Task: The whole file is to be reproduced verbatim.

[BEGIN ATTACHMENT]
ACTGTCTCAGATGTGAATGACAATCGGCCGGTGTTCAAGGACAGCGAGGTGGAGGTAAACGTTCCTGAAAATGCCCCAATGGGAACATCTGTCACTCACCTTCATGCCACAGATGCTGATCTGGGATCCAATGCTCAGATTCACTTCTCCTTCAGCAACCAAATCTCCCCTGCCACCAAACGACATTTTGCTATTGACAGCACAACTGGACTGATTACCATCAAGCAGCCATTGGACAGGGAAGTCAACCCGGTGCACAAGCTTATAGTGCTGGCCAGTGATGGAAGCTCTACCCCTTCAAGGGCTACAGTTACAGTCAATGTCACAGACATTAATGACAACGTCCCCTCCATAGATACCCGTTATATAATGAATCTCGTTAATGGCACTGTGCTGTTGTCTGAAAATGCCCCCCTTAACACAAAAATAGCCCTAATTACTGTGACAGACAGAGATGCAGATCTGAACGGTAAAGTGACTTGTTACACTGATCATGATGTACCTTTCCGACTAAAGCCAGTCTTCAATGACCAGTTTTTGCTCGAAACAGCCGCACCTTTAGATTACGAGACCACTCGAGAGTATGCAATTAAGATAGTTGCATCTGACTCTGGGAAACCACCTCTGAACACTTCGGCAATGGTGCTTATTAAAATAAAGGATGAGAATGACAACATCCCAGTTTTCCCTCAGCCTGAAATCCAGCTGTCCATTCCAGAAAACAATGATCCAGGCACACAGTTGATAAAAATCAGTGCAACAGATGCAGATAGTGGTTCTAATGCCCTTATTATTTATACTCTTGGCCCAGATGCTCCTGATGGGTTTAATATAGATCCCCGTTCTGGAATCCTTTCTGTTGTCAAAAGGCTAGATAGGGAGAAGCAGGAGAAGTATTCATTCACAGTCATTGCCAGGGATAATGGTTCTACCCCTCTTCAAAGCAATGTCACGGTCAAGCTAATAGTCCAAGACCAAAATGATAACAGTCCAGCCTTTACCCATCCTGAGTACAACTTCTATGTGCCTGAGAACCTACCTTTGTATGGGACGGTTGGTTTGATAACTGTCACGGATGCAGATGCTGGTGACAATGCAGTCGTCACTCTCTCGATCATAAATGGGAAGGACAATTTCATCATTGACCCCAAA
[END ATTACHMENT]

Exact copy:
ACTGTCTCAGATGTGAATGACAATCGGCCGGTGTTCAAGGACAGCGAGGTGGAGGTAAACGTTCCTGAAAATGCCCCAATGGGAACATCTGTCACTCACCTTCATGCCACAGATGCTGATCTGGGATCCAATGCTCAGATTCACTTCTCCTTCAGCAACCAAATCTCCCCTGCCACCAAACGACATTTTGCTATTGACAGCACAACTGGACTGATTACCATCAAGCAGCCATTGGACAGGGAAGTCAACCCGGTGCACAAGCTTATAGTGCTGGCCAGTGATGGAAGCTCTACCCCTTCAAGGGCTACAGTTACAGTCAATGTCACAGACATTAATGACAACGTCCCCTCCATAGATACCCGTTATATAATGAATCTCGTTAATGGCACTGTGCTGTTGTCTGAAAATGCCCCCCTTAACACAAAAATAGCCCTAATTACTGTGACAGACAGAGATGCAGATCTGAACGGTAAAGTGACTTGTTACACTGATCATGATGTACCTTTCCGACTAAAGCCAGTCTTCAATGACCAGTTTTTGCTCGAAACAGCCGCACCTTTAGATTACGAGACCACTCGAGAGTATGCAATTAAGATAGTTGCATCTGACTCTGGGAAACCACCTCTGAACACTTCGGCAATGGTGCTTATTAAAATAAAGGATGAGAATGACAACATCCCAGTTTTCCCTCAGCCTGAAATCCAGCTGTCCATTCCAGAAAACAATGATCCAGGCACACAGTTGATAAAAATCAGTGCAACAGATGCAGATAGTGGTTCTAATGCCCTTATTATTTATACTCTTGGCCCAGATGCTCCTGATGGGTTTAATATAGATCCCCGTTCTGGAATCCTTTCTGTTGTCAAAAGGCTAGATAGGGAGAAGCAGGAGAAGTATTCATTCACAGTCATTGCCAGGGATAATGGTTCTACCCCTCTTCAAAGCAATGTCACGGTCAAGCTAATAGTCCAAGACCAAAATGATAACAGTCCAGCCTTTACCCATCCTGAGTACAACTTCTATGTGCCTGAGAACCTACCTTTGTATGGGACGGTTGGTTTGATAACTGTCACGGATGCAGATGCTGGTGACAATGCAGTCGTCACTCTCTCGATCATAAATGGGAAGGACAATTTCATCATTGACCCCAAA